The calendar I have on the side of my blog embarrasses me. It is proof that for the entire month of May, I have only posted once. The reason for my absence would be automatically apparent to any highschool student: May means AP Exams. Two exams for me this year: Chem and European History. I sort of feel like an infant on WordPress — everyone else seems to have surpassed highschool at least. Nevertheless, I’m going to introduce my sure and uninterrupted presence on WordPress with a little reflection about AP European history, and hopefully you’ll still be able to relate.
Speaking aloud has never been one of my strengths. The cooperation of my lips and vocal cords have never produced a sound that I liked, a voice that I wanted to identify with. Sometimes the words come too fast, bumping into one another like cars in a line of traffic, or the words don’t come at all, abandoning me and forcing me to stammer, awkwardly.
Aside from multiple choice tests and a grueling five-page essay each week, AP Euro students are expected to exhibit some public speaking skills through seminar in small groups and, sometimes, short solo presentations. I awaited my turn to present with an apocalyptic sense of doom. Not with panic, though: When my task arrived, I pressed my lips together and absorbed the news quietly. I acknowledged my fate with pure acceptance.
This is because I have long accepted my struggle with speech as a flaw that was simply a part of me. Everyone knows that each person possesses a weakness–public speech was mine. There was nothing I could really do about it.
It was a one-minute summary of the French diplomat, Talleyrand. Clear voice, accuracy, and eye contact with the two dozen kids staring at you. I thought about those eyes, and about painful awkward silences, and half-hearted applause once the timer went to zero. These images were strong in my mind as I filled, erased, and re-filled index cards with a desperate scrawl. I recited my small speech countless times in front of the bathroom mirror, seeing my hesitance and self-doubt reflected before me. I memorized the acrobatics of tongue and teeth late into the night. Kept awake by what if I mess up? “Hello, I am Charles Maurice de Talleyrand…”
At the podium the next morning, after controlling my trembling and taking in a deep breath, I remember saying that first sentence perfectly and nothing else. The words flowed out so smoothly that I was shocked at myself when I finished exactly in 60 seconds and my teacher’s voice (“Good!”) carried from the back of the room. My face was locked in a grin as I returned to seat where my congratulatory friends received me.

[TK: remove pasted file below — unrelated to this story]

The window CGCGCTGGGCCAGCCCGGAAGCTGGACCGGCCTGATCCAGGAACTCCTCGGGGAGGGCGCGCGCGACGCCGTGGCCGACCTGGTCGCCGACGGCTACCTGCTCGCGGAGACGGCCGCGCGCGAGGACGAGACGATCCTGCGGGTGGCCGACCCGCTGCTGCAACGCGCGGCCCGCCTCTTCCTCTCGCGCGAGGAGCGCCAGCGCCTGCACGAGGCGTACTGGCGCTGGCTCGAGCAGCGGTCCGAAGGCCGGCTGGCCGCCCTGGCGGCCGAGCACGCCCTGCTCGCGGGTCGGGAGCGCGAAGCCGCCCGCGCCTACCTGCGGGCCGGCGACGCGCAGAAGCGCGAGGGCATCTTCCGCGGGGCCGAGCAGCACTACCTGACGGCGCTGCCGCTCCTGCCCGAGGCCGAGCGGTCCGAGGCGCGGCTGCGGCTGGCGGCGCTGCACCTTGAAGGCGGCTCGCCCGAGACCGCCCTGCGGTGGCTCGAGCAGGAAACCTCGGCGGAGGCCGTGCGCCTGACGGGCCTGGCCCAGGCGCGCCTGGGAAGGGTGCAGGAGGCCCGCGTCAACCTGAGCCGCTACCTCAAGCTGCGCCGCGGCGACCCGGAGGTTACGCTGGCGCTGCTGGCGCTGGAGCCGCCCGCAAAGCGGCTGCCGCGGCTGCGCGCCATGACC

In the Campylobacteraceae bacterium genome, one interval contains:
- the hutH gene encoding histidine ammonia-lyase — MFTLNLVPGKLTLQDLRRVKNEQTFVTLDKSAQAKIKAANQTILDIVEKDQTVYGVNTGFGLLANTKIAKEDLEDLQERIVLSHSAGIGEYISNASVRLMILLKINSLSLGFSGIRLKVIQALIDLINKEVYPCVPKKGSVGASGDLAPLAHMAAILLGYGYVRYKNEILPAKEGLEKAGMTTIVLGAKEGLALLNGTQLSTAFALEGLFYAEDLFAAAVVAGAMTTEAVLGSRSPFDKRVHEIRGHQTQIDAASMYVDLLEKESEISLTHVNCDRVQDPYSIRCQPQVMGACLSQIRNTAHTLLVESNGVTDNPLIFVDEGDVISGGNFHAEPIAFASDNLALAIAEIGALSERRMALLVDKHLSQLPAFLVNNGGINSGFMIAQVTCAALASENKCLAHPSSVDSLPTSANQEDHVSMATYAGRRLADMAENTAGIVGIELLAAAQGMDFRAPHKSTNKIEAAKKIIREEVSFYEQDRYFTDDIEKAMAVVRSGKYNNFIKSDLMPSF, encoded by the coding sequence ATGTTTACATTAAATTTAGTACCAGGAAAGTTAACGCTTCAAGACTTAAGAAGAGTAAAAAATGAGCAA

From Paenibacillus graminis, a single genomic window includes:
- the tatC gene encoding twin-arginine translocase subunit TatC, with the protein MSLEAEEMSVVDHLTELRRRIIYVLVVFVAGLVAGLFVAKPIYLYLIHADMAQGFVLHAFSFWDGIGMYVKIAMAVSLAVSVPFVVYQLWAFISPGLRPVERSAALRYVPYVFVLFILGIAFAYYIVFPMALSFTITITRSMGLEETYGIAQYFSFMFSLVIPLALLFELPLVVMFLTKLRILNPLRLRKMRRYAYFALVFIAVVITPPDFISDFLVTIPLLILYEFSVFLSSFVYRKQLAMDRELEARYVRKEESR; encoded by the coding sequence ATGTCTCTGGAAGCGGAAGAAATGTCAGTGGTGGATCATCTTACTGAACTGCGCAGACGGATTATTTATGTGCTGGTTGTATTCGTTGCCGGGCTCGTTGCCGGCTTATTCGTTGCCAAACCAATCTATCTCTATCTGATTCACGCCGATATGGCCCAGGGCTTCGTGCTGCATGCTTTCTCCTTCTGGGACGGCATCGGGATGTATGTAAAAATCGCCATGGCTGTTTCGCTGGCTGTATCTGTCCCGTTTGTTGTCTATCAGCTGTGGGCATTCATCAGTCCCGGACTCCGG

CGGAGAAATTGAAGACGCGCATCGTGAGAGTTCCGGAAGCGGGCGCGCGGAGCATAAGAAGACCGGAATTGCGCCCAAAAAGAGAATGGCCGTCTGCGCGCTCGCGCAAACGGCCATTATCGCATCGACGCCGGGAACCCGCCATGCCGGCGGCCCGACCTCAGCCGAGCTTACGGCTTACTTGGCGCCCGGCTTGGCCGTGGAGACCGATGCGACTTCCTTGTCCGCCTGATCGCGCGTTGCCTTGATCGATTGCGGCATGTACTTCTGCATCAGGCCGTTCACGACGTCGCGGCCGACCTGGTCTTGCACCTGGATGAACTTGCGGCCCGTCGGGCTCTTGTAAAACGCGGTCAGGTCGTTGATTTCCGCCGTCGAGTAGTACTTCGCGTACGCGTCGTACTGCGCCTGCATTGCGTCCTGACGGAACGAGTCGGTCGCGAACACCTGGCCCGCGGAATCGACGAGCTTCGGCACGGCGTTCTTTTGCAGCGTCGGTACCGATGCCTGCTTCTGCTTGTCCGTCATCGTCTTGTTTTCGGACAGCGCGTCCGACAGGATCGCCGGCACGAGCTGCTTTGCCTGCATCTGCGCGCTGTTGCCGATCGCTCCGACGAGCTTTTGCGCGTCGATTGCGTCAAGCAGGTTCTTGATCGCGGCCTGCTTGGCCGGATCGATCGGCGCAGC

The ultimate proof of the hypothesis I formed in those glowing moments came when I successfully and wittily presented my midterm project of seven minutes (“Elizabeth the First was born on September 7th, 1533 to Anne Boleyn and Henry VIII…”), but I had already learned something that most people probably figured out in Kindergarten. I could be good at public speaking. I had to put in an unusually high amount of effort to do so, but it was possible. The nonexistence of my natural ability was washed away by waves and waves of practiced words, each attempt sounding stronger than the last.
In AP European history, we learn about the struggle of the crushed against the crushers; the struggle of dominance between faiths and between countries. But what I find to be the most profound struggle of all is the effort of individuals against their own weaknesses. Charles Talleyrand ignored the jeers of “lame devil” and negotiates as a brilliant diplomat. Churchill became a moving speaker despite his lisp. Angela Merkel earned a pHd in the one subject she struggled with in school*. This class has shown me how history contains the success of effort over one’s own weakness; and I have made that same victory part of my history, as well.
Thank you for reading!
Comment if you like or relate!
*The subject being physics. (All of the people I mentioned were a few people I researched specifically for seminar).